This article states information from a book review and one authors experiences following the advice to cut soda from her diet. Opinions and views expressed are not necessarily those of Daily Dish Magazine and it’s affiliated sites.

In a previous article, I reviewed Master your Metabolism by Jillian Michaels.  This book inspired me to make many dietary changes (and I’m happy to report these changes helped me to reduce my cholesterol by 45 points!  With no medication!), and one of the most significant changes was my break up with diet soda.  

Soda and I have had a close relationship for many years.  I’ve never been a big coffee drinker so soda was my source of caffeine, and I religiously had one soda every morning.  Granted, I wasn’t drinking a six pack of soda a day, but one soda a day adds up to at least 365 sodas or 4,380 ounces per year.  Multiply that by all of the years I’ve been drinking soda (too many to count), and that’s a whole lot of soda.  So about 10 years ago I decided to switch to diet soda; I thought this would be a better option than regular soda because it has no calories.  I had seen plenty of articles about how bad diet soda is for you, but I figured it wasn’t a big deal for me since I only had one soda per day.  Then I read Master your Metabolism. 

I’d always heard that diet soda can actually cause weight gain, but I learned the theory behind this.  Essentially, your body sees the sweetness in diet soda and gets confused, since sweetness is usually associated with high-calorie foods.  Since artificial sweeteners don’t have any calories, your body begins to “think” that it needs more calories to get what it needs, thereby causing you to eat more.  And after enough time, this could even be irreversible!  Not to mention all of the other potential harms of diet soda that are mentioned in the book.

But switching back to regular soda isn’t any better.  The High Fructose Corn Syrup in regular soda affects hormones that regulate your appetite, along with increasing your risk of diabetes, high triglycerides and a number of other issues. 

So, after many years of drinking diet soda, and many attempts to quit drinking it, I finally quit.  And this time, it really wasn’t that hard because every time I thought about wanting to drink a soda, I would think about all the nasty things it does to my body and lost my appetite for it.  I began to actually enjoy drinking alternatives like green tea which I had always insisted I hated (and without any added sweeteners).  But the biggest motivation for me to keep with it came on about day 10 of not drinking soda.  About half way through my day I suddenly felt very strange; I had a difficult time focusing, and I became incredibly forgetful (like forgetting what I was saying while I was saying it!).  Sometimes I’m a little forgetful but nothing this intense. I was still drinking caffeine in green tea so I knew it wasn’t due to caffeine withdrawal.  I happened to do some research on the internet and found that these symptoms could likely be due to my body’s withdrawal from artificial sweetener.  That was the proverbial ‘nail in the coffin’ for me, and I’ve now been without  diet soda for over four months.  And the best part is that I feel less hungry, have more energy, and I lost over 7 pounds just by cutting out diet soda alone.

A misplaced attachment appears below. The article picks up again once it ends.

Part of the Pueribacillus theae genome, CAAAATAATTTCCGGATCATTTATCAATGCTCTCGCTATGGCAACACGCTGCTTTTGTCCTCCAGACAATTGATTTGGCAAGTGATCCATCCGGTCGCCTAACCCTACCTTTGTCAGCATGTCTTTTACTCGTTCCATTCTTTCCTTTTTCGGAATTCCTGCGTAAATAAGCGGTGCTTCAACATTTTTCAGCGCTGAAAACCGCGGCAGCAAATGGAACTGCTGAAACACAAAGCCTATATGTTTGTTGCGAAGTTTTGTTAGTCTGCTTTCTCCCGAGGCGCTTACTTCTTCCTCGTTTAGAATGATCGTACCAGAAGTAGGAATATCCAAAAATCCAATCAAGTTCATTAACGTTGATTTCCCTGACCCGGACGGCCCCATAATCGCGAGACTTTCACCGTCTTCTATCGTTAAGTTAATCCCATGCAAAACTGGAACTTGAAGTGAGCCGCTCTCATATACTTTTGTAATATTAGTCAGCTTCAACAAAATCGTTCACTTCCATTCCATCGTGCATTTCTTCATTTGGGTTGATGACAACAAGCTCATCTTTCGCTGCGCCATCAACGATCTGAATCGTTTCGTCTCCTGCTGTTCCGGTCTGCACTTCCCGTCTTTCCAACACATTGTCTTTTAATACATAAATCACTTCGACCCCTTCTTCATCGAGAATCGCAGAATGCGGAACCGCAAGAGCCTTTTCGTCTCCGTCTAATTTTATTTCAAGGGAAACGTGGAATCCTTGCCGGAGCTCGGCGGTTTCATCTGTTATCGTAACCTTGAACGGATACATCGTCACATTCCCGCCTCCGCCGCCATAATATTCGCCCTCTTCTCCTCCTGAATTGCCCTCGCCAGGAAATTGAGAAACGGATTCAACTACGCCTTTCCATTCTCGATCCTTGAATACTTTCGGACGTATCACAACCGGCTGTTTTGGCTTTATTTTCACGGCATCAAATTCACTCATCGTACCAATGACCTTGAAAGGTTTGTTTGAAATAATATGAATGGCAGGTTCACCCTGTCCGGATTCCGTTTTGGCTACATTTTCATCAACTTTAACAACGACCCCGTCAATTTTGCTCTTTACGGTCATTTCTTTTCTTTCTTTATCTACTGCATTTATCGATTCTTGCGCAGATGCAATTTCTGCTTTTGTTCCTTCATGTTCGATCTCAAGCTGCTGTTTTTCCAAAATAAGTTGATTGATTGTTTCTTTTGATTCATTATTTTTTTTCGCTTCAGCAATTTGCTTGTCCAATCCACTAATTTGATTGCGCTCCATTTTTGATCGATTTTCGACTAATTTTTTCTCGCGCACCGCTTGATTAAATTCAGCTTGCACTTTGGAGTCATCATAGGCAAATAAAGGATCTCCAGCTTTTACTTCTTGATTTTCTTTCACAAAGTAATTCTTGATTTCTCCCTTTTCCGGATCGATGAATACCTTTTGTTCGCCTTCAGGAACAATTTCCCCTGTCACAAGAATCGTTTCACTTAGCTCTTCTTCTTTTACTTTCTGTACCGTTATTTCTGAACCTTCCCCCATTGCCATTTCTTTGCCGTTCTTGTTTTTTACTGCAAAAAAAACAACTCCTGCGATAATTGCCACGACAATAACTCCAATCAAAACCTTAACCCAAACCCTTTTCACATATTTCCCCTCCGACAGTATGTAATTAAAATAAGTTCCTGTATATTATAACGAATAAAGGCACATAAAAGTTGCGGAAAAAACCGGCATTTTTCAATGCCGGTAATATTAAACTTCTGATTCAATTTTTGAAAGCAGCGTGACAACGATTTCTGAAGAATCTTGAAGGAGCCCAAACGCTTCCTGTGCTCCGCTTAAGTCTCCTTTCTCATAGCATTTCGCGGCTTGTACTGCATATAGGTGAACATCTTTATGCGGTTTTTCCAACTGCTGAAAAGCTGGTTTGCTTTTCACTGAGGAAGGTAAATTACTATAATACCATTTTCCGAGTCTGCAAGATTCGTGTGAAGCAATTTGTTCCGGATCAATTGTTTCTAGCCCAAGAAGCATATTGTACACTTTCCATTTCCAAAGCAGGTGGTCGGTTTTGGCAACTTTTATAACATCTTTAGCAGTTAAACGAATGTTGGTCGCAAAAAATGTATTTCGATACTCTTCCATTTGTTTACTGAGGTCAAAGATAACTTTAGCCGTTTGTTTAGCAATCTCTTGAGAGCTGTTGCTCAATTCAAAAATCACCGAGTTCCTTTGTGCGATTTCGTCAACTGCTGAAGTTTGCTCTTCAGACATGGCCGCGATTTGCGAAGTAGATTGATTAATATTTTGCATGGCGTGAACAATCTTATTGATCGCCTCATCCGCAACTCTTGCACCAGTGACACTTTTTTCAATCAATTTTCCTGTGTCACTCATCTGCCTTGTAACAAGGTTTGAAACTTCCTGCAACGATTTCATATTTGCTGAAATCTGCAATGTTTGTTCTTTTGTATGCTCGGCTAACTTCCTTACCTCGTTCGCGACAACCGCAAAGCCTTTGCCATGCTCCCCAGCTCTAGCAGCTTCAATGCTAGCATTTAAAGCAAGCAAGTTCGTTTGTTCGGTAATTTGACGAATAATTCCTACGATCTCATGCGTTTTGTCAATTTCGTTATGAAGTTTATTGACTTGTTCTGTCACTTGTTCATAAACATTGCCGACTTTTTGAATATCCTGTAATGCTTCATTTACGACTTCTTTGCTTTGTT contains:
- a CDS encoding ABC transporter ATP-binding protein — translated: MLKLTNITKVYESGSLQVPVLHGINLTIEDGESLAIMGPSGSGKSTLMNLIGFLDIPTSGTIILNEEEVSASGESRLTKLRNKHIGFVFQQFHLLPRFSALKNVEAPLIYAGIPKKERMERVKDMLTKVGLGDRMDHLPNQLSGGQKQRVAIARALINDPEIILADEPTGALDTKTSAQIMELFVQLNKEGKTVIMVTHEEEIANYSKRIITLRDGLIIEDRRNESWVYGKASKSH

If you’ve been considering eliminating soda from your diet, I’d encourage you to read Master Your Metabolism.  It just might be the motivation you need.

Why you should quit drinking

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  1. American Beverage Association , ABA Communications

    The research referenced here suggesting that diet soda uniquely triggers cravings and weight gain has been directly debunked by credible science. For example, a randomized clinical trial published in the American Journal of Clinical Nutrition substantiates this fact:, and also concludes diet beverages can be a helpful calorie-cutting tool. Readers may also be interested to know that 99% of the composition of diet soda is water. So, contrary to the claims here, there is no need to quit drinking diet soda. People can enjoy these products knowing they can help with weight loss and maintenance.

    1. Thank you for taking the time to come by and share another view on this subject. The author of this post is merely reviewing the material she has read in the book mentioned and sharing her personal experiences following the recommendation.

      We here at Daily Dish Magazine understand that there are many contradicting studies on this issue and at the end of the day you have to sort and filter and do what is best for you in your own opinion.

      I would not say that this one study proves the theory to be “dubunked” however, and consumers need to look further into the both sides of journaled studies on this issue as well as take into consideration other claimed health warnings of soda and diet soda, then make personal decisions accordingly. We welcome shares of new information that help the consumer make that decision.

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